Use this URL to cite or link to this record in EThOS: http://ethos.bl.uk/OrderDetails.do?uin=uk.bl.ethos.605963
Title: Development of a gamma glutamylcysteine synthetase vaccine to protect against Leishmania infection
Author: Doro, Basma
ISNI:       0000 0004 5359 6581
Awarding Body: University of Strathclyde
Current Institution: University of Strathclyde
Date of Award: 2014
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Abstract:
Leishmaniasis is a public health problem and development of a vaccine to prevent infection is required. The overall aim of this study was to develop a vaccine to protect against Leishmania infection using L. donovani, L. mexicana and L. major gamma glutamylcysteine synthetase (γGCS) recombinant proteins. Studies to optimise the expression of L. donovani, L. mexicana and L. major γGCS recombinant proteins showed that induction with 0.1 mM isopropyl β-D-1-thiogalactopyranoside produced the highest amounts of recombinant protein, and incubation of bacteria at 18°C after induction increased the amount of soluble protein produced. Recombinant L. mexicana γGCS had significantly higher specific enzyme activity (p <0.001) compared to L. donovani and L. major γGCS. L. mexicana γGCS was the most resistant to L-buthionine sulphoximine (BSO) inhibition, the specific irreversible inhibitor of γGCS, at the maximum concentration tested (1.5 mM) and L. mexicana promastigotes were the most resistant to the cytotoxic effects of BSO compared to L. donovani and L. major promastigotes (p < 0.001). Vaccination with the recombinant γGCS proteins from L. donovani, L. major and L. mexicana (triple vaccine) induced significant parasite-specific Th1 and Th2 immune responses based on antibody titres and cytokine production by in vitro stimulated splenocytes from immunised mice. Vaccination by inhalation or subcutaneous injection with the triple vaccine was similar mean percentage reduction in parasite burdens compared to controls ± SE, was 98% ± 0.02 in L. mexicana infected mice. In L. major infected mice was 70% ± 0.1 by subcutaneous immunisation and 65% ± 0.01 for inhalation vaccination. Treatment with the triple vaccine by inhalation failed to protect mice against L. donovani infection but was effective in hamsters, where a significant reduction in liver and bone marrow parasite burdens compared to control values (p < 0.05; mean percentage reduction compared to controls ± SE: spleen 89 ± 1; liver 83 ± 0.3; bone marrow 77 ± 1). In conclusion, the results of this study indicate that vaccination against leishmaniasis is feasible by the pulmonary route and that the triple vaccine is a potential vaccine candidate.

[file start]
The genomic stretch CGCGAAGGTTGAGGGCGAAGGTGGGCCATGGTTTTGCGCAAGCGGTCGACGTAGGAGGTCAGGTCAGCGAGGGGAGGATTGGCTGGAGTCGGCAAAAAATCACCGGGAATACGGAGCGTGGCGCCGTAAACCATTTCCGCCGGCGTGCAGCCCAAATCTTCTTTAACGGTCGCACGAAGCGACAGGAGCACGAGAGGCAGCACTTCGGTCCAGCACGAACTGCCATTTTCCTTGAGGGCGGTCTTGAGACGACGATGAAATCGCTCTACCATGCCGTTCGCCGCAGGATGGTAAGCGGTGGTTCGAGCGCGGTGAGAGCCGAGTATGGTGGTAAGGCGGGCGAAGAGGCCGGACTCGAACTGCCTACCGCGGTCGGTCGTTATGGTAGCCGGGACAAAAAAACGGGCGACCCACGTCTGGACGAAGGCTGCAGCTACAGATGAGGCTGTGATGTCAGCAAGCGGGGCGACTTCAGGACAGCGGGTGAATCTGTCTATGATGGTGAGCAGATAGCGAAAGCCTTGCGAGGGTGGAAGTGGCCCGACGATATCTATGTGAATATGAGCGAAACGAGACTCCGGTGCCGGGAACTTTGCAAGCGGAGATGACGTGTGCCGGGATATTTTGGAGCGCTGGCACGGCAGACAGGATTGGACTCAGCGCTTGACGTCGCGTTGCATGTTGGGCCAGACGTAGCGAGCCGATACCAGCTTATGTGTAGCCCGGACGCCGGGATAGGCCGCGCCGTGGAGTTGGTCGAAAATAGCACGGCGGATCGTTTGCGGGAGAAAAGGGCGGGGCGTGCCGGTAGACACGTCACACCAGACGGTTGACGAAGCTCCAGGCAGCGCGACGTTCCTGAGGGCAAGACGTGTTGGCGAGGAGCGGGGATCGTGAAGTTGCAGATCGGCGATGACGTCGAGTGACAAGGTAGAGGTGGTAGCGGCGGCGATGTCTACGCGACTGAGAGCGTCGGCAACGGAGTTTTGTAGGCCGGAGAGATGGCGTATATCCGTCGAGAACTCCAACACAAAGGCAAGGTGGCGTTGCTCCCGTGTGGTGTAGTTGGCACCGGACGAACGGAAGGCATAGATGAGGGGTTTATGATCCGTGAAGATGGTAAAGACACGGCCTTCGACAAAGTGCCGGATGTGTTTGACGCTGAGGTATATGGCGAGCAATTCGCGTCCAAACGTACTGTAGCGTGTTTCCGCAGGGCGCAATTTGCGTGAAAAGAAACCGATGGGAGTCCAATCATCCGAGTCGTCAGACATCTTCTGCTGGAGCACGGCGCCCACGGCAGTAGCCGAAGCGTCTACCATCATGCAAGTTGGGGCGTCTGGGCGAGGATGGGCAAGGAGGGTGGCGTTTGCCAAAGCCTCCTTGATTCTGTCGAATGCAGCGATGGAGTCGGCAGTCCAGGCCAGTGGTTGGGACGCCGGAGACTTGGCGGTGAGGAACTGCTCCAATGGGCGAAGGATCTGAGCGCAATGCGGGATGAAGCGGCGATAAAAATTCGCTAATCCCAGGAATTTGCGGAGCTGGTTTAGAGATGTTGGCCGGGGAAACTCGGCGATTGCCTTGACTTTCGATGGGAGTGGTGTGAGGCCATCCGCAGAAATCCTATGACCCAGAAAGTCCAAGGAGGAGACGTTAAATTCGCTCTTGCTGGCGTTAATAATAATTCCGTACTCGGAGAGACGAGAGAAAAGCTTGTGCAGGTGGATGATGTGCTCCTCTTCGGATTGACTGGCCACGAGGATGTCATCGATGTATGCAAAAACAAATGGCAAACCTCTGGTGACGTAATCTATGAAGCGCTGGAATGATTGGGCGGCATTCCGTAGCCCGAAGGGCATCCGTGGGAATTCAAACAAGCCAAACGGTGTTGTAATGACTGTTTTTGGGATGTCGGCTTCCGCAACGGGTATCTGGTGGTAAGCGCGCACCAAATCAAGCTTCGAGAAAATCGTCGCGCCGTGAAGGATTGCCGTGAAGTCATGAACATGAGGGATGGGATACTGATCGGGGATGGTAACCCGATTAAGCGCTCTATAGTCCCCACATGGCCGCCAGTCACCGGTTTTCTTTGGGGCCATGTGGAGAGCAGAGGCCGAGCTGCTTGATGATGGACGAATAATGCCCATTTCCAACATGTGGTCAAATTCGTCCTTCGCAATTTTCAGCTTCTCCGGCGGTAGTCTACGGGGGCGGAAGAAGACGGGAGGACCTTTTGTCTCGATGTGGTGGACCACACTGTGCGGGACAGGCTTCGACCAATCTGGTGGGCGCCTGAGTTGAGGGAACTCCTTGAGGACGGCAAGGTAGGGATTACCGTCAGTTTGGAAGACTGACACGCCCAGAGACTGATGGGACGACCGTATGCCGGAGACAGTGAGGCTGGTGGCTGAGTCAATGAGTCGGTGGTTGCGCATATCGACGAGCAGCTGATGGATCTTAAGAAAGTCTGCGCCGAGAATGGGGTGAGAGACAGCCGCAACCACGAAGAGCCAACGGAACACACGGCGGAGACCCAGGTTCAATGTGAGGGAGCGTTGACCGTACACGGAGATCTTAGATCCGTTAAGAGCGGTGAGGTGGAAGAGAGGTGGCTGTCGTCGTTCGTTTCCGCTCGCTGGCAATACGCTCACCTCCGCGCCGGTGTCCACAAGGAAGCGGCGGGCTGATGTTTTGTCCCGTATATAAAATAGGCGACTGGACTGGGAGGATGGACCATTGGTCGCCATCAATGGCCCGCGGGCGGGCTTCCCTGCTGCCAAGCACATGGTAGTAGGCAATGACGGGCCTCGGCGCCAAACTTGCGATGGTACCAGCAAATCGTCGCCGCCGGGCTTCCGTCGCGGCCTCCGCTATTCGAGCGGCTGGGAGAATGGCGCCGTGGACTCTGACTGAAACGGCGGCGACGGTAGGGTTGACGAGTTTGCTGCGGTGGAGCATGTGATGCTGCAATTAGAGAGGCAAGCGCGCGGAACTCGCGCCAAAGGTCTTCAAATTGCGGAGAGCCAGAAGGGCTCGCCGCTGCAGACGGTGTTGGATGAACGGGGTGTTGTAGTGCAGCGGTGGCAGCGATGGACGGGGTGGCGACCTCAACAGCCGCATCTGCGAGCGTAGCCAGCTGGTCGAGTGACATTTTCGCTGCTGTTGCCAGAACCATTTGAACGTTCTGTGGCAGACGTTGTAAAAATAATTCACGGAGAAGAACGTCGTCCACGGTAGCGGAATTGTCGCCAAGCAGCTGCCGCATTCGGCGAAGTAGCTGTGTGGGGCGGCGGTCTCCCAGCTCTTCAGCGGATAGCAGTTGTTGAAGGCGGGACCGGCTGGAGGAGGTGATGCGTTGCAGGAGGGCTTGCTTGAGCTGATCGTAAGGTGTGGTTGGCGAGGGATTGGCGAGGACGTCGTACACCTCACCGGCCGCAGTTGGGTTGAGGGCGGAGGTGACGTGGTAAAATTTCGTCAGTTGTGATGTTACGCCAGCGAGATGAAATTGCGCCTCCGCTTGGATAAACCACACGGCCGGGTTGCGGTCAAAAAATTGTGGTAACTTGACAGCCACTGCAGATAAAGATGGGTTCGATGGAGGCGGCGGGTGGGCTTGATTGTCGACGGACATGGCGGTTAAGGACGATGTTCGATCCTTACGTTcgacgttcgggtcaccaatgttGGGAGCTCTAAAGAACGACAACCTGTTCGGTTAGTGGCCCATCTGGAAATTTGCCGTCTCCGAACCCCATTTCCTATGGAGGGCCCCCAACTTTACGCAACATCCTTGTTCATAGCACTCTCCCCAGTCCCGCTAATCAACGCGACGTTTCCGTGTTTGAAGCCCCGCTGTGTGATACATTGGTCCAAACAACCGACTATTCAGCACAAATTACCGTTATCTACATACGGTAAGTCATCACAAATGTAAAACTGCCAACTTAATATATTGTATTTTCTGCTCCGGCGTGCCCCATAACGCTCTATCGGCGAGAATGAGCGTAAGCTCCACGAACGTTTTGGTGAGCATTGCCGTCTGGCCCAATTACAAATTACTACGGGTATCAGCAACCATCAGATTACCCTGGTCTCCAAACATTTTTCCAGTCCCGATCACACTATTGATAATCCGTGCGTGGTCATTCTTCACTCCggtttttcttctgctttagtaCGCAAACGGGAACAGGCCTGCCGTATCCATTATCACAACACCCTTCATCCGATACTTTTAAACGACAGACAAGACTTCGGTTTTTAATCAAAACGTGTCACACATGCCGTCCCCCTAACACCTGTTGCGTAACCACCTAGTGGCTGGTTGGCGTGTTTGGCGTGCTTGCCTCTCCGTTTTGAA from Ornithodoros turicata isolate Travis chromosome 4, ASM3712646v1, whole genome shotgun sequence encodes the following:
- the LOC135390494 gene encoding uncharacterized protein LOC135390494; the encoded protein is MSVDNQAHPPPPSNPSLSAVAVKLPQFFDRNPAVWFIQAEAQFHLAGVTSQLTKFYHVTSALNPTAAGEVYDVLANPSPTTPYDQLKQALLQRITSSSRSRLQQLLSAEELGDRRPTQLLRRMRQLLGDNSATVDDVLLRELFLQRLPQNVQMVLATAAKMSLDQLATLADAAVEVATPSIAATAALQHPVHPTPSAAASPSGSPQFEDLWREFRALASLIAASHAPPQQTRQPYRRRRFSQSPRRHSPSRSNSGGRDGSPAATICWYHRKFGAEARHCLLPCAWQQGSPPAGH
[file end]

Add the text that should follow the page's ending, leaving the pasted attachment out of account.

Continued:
Supervisor: Not available Sponsor: Not available
Qualification Name: Thesis (Ph.D.) Qualification Level: Doctoral
EThOS ID: uk.bl.ethos.605963  DOI: Not available
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